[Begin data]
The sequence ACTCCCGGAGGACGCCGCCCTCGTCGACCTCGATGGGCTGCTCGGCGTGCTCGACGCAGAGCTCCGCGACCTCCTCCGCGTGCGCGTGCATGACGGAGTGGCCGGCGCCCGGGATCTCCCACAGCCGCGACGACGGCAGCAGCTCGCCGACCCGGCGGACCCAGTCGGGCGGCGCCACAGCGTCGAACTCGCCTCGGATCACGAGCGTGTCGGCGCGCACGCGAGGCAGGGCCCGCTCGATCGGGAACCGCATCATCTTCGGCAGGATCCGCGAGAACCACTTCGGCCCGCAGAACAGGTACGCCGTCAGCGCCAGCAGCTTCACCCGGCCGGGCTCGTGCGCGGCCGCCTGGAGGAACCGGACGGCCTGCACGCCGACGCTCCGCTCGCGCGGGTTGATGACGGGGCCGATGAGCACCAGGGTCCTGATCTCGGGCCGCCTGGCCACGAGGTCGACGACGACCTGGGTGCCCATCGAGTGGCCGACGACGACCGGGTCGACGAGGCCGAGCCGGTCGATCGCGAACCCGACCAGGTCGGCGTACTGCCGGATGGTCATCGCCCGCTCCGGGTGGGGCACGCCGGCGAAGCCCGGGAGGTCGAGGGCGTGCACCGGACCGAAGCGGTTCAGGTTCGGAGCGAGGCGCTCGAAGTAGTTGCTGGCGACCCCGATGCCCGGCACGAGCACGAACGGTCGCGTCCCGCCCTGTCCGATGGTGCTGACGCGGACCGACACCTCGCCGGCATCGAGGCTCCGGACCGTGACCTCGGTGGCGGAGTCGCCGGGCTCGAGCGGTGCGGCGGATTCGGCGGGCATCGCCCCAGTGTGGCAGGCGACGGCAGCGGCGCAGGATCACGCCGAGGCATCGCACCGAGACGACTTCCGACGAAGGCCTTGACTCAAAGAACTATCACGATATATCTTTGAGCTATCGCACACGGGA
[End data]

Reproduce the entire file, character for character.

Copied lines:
The sequence ACTCCCGGAGGACGCCGCCCTCGTCGACCTCGATGGGCTGCTCGGCGTGCTCGACGCAGAGCTCCGCGACCTCCTCCGCGTGCGCGTGCATGACGGAGTGGCCGGCGCCCGGGATCTCCCACAGCCGCGACGACGGCAGCAGCTCGCCGACCCGGCGGACCCAGTCGGGCGGCGCCACAGCGTCGAACTCGCCTCGGATCACGAGCGTGTCGGCGCGCACGCGAGGCAGGGCCCGCTCGATCGGGAACCGCATCATCTTCGGCAGGATCCGCGAGAACCACTTCGGCCCGCAGAACAGGTACGCCGTCAGCGCCAGCAGCTTCACCCGGCCGGGCTCGTGCGCGGCCGCCTGGAGGAACCGGACGGCCTGCACGCCGACGCTCCGCTCGCGCGGGTTGATGACGGGGCCGATGAGCACCAGGGTCCTGATCTCGGGCCGCCTGGCCACGAGGTCGACGACGACCTGGGTGCCCATCGAGTGGCCGACGACGACCGGGTCGACGAGGCCGAGCCGGTCGATCGCGAACCCGACCAGGTCGGCGTACTGCCGGATGGTCATCGCCCGCTCCGGGTGGGGCACGCCGGCGAAGCCCGGGAGGTCGAGGGCGTGCACCGGACCGAAGCGGTTCAGGTTCGGAGCGAGGCGCTCGAAGTAGTTGCTGGCGACCCCGATGCCCGGCACGAGCACGAACGGTCGCGTCCCGCCCTGTCCGATGGTGCTGACGCGGACCGACACCTCGCCGGCATCGAGGCTCCGGACCGTGACCTCGGTGGCGGAGTCGCCGGGCTCGAGCGGTGCGGCGGATTCGGCGGGCATCGCCCCAGTGTGGCAGGCGACGGCAGCGGCGCAGGATCACGCCGAGGCATCGCACCGAGACGACTTCCGACGAAGGCCTTGACTCAAAGAACTATCACGATATATCTTTGAGCTATCGCACACGGGA